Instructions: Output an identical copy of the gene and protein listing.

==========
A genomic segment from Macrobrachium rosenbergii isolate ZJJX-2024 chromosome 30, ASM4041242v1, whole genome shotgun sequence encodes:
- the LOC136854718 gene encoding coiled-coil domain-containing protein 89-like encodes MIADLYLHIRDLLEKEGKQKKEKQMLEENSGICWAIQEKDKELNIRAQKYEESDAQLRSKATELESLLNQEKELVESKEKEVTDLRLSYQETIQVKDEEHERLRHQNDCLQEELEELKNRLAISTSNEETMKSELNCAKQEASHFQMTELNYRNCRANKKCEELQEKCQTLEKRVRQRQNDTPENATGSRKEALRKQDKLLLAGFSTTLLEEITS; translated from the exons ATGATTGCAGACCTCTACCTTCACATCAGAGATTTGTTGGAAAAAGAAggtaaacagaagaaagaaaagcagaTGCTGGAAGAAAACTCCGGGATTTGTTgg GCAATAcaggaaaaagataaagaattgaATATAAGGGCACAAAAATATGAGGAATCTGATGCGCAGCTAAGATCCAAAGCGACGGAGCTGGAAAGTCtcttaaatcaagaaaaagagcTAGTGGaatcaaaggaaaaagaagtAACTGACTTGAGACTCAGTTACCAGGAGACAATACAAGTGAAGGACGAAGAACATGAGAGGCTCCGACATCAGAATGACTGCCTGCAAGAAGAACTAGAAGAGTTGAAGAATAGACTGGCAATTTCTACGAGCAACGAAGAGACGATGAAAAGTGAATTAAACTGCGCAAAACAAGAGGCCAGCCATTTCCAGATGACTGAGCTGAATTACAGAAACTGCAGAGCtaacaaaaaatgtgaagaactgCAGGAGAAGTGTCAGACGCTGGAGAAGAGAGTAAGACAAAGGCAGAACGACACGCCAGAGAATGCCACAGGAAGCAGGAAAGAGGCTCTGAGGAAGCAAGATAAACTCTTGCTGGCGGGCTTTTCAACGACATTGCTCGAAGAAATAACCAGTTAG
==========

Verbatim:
A genomic segment from Macrobrachium rosenbergii isolate ZJJX-2024 chromosome 30, ASM4041242v1, whole genome shotgun sequence encodes:
- the LOC136854718 gene encoding coiled-coil domain-containing protein 89-like encodes MIADLYLHIRDLLEKEGKQKKEKQMLEENSGICWAIQEKDKELNIRAQKYEESDAQLRSKATELESLLNQEKELVESKEKEVTDLRLSYQETIQVKDEEHERLRHQNDCLQEELEELKNRLAISTSNEETMKSELNCAKQEASHFQMTELNYRNCRANKKCEELQEKCQTLEKRVRQRQNDTPENATGSRKEALRKQDKLLLAGFSTTLLEEITS; translated from the exons ATGATTGCAGACCTCTACCTTCACATCAGAGATTTGTTGGAAAAAGAAggtaaacagaagaaagaaaagcagaTGCTGGAAGAAAACTCCGGGATTTGTTgg GCAATAcaggaaaaagataaagaattgaATATAAGGGCACAAAAATATGAGGAATCTGATGCGCAGCTAAGATCCAAAGCGACGGAGCTGGAAAGTCtcttaaatcaagaaaaagagcTAGTGGaatcaaaggaaaaagaagtAACTGACTTGAGACTCAGTTACCAGGAGACAATACAAGTGAAGGACGAAGAACATGAGAGGCTCCGACATCAGAATGACTGCCTGCAAGAAGAACTAGAAGAGTTGAAGAATAGACTGGCAATTTCTACGAGCAACGAAGAGACGATGAAAAGTGAATTAAACTGCGCAAAACAAGAGGCCAGCCATTTCCAGATGACTGAGCTGAATTACAGAAACTGCAGAGCtaacaaaaaatgtgaagaactgCAGGAGAAGTGTCAGACGCTGGAGAAGAGAGTAAGACAAAGGCAGAACGACACGCCAGAGAATGCCACAGGAAGCAGGAAAGAGGCTCTGAGGAAGCAAGATAAACTCTTGCTGGCGGGCTTTTCAACGACATTGCTCGAAGAAATAACCAGTTAG